“So what you got, what you got this time?” questions Alex Kapranos on Tonight: Franz Ferdinand’s first track “Ulysses”, which uses Odysseus’ troubled journey back to Ithaca as a metaphor for being lost in a drug fuelled daze. The answer is “more of the same, actually” for despite dabbling with dub and an increased use of electronics Franz Ferdinand never strays too far from the post-punk slash indie-disco template outlined on their first two albums.
“Ulysses” with its throbbing bass, threateningly sung-spoken verses, squelching vintage Russian synthesizers and catchy “lah lah lah lah” choruses sets the recurring dream/drug theme of the album in motion. The garage rock lite of “Turn in On” and funky “No You Girls” follow highlighting Tonight’s greatest flaw, the mundane writing from Kapronos. As he proves elsewhere on the LP he’s a more capable lyricist than banalities like “You know I’d follow you to Rome, yeah” and “No you girls never know/How you make a boy feel ” would indicate.
“Bite Hard” is more of Franz’s dependable, danceable punk-pop with the added Rentals-ish moog lines adding texture to the “I may be lonelier now, but I’m happy alone. Honest”, a statement that fools no one. “What She Came For” and “Live Alone” runs with that theme and finds the group returning to the safe haven of rock and disco used since Franz’s first hit “Take Me Out” before the latter descends into a punk squall.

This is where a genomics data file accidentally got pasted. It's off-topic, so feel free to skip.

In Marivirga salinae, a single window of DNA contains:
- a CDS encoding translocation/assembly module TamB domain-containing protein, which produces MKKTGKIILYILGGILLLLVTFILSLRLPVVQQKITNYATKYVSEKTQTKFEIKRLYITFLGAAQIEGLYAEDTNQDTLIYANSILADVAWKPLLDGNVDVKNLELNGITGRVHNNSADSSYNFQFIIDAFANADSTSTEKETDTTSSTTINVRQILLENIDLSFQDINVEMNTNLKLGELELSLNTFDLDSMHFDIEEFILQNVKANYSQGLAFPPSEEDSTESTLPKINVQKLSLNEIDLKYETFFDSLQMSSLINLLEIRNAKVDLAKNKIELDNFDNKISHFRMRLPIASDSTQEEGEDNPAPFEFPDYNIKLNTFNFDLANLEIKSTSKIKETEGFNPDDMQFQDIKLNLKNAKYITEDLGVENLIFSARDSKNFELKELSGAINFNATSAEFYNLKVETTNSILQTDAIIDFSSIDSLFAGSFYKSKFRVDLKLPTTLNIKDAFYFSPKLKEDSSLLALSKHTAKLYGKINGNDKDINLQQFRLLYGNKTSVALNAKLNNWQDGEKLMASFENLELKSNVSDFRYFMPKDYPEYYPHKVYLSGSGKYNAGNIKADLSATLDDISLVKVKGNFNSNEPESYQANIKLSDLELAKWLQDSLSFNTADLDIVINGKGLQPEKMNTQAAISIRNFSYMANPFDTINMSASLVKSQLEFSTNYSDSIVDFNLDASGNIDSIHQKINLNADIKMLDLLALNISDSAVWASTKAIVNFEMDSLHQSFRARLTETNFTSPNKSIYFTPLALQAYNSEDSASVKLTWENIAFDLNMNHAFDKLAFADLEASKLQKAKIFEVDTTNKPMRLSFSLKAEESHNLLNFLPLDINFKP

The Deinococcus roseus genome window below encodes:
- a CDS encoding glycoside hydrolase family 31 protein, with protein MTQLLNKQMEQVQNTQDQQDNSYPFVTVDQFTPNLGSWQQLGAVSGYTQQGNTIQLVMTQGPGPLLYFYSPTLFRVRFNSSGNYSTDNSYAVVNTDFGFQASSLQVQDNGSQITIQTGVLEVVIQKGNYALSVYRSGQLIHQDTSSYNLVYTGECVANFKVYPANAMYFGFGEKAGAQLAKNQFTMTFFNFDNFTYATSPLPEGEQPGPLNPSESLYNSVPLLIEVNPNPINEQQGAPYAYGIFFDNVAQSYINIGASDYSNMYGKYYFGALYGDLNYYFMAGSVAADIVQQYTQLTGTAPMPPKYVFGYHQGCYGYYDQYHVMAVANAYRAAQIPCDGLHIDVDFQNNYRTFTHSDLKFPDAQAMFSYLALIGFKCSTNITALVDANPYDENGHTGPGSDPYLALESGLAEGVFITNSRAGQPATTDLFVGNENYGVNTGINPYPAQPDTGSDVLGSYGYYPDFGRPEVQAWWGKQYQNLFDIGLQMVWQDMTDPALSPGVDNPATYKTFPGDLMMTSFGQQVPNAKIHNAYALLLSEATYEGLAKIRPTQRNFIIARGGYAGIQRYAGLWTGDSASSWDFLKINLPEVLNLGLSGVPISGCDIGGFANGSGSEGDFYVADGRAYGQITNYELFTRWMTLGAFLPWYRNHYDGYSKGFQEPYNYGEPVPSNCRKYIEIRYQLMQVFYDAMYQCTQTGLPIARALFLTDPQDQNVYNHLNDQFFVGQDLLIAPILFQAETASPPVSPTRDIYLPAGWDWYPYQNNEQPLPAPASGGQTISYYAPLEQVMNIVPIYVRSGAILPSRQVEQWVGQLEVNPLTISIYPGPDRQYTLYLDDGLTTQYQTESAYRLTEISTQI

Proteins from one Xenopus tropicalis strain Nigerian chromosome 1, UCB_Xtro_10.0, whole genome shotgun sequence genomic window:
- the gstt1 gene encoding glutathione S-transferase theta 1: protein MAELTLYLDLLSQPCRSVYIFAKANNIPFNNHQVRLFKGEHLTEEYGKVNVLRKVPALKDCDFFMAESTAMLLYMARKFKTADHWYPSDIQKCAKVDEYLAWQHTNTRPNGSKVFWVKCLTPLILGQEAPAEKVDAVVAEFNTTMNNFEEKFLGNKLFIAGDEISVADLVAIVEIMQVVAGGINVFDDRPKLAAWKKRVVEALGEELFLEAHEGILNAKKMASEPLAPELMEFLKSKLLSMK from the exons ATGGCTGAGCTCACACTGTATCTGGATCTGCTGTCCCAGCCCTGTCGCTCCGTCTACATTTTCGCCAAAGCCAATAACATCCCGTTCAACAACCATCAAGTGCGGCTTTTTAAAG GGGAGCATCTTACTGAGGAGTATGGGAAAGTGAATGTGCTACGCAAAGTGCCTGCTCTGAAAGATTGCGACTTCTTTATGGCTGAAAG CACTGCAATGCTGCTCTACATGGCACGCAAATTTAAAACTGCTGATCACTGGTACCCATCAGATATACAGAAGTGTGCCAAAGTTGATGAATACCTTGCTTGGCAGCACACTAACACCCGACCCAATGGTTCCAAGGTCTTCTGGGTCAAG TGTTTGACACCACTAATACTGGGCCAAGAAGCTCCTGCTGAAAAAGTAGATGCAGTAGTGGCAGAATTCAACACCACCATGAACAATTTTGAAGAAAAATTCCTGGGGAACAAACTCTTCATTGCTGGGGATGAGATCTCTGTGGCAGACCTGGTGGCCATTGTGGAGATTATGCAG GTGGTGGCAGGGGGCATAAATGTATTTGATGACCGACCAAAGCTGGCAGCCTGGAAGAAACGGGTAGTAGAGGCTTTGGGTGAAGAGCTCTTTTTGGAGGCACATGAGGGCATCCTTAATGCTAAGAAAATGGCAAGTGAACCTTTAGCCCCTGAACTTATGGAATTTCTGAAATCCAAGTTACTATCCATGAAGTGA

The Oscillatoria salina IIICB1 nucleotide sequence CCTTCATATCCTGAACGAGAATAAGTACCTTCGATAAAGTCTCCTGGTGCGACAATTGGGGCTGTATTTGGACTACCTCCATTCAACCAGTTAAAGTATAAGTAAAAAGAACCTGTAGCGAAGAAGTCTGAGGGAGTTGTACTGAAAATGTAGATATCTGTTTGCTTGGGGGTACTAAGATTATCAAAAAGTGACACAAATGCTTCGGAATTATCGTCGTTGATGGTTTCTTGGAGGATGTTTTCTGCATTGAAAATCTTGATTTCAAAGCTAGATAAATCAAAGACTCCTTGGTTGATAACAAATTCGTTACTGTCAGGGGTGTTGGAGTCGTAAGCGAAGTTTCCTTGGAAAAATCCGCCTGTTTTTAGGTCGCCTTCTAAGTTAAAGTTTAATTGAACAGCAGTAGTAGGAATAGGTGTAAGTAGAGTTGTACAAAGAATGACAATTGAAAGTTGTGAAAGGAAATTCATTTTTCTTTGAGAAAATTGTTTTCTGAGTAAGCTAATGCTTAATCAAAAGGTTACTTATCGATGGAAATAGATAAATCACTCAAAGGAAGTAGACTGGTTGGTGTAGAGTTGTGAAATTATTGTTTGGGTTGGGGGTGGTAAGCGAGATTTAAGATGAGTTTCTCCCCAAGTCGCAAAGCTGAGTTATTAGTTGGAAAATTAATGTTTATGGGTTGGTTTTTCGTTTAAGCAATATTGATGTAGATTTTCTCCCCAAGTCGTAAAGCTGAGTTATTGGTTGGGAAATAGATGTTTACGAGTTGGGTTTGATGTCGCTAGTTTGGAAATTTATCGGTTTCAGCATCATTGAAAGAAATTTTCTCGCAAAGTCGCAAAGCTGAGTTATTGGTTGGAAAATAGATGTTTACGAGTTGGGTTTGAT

But it’s on the almost eight minute opus “Lucid Dreams” that both old and new elements gel best. What starts as a heady mix of electronica and hum-able pop goes off on a hypnotic trance tangent after the half way mark. “Dream Again” continues the hallucinogenic angle although this time with psychedelic pop lushness before “Katherine Kiss Me”, a gentle acoustic response to “No You Girls” and the best song you’ll hear all year with the line “You glance a ricochet from every alpha male behind me”, ends the proceedings.
There’s no doubting that Franz Ferdinand can write a killer tune — any one of the songs off the record is a potential single — but one can have too much of good thing and after a while the majority of the tracks blur into one big chorus. Tonight… seems somewhat of a missed opportunity, despite the long wait and pre-publicity indicating a new direction (including production by Dan “Hot Chip/CSS” Carey) the incorporation of other genres is largely superficial. Achtung Baby or Kid A this is not.
For what might’ve been Webcuts advises that you seek out the bonus disc and in particular “Vaguest of Feeling” a reinterpretation of “Live Alone” which veers from post-rock to dub and “Katherine Hit Me” which puts “No You Girls” through a variety of Echo Dek type effects. Turn it up loud, light up a spliff and accept Franz Ferdinand’s invitation to get high. You know you want to.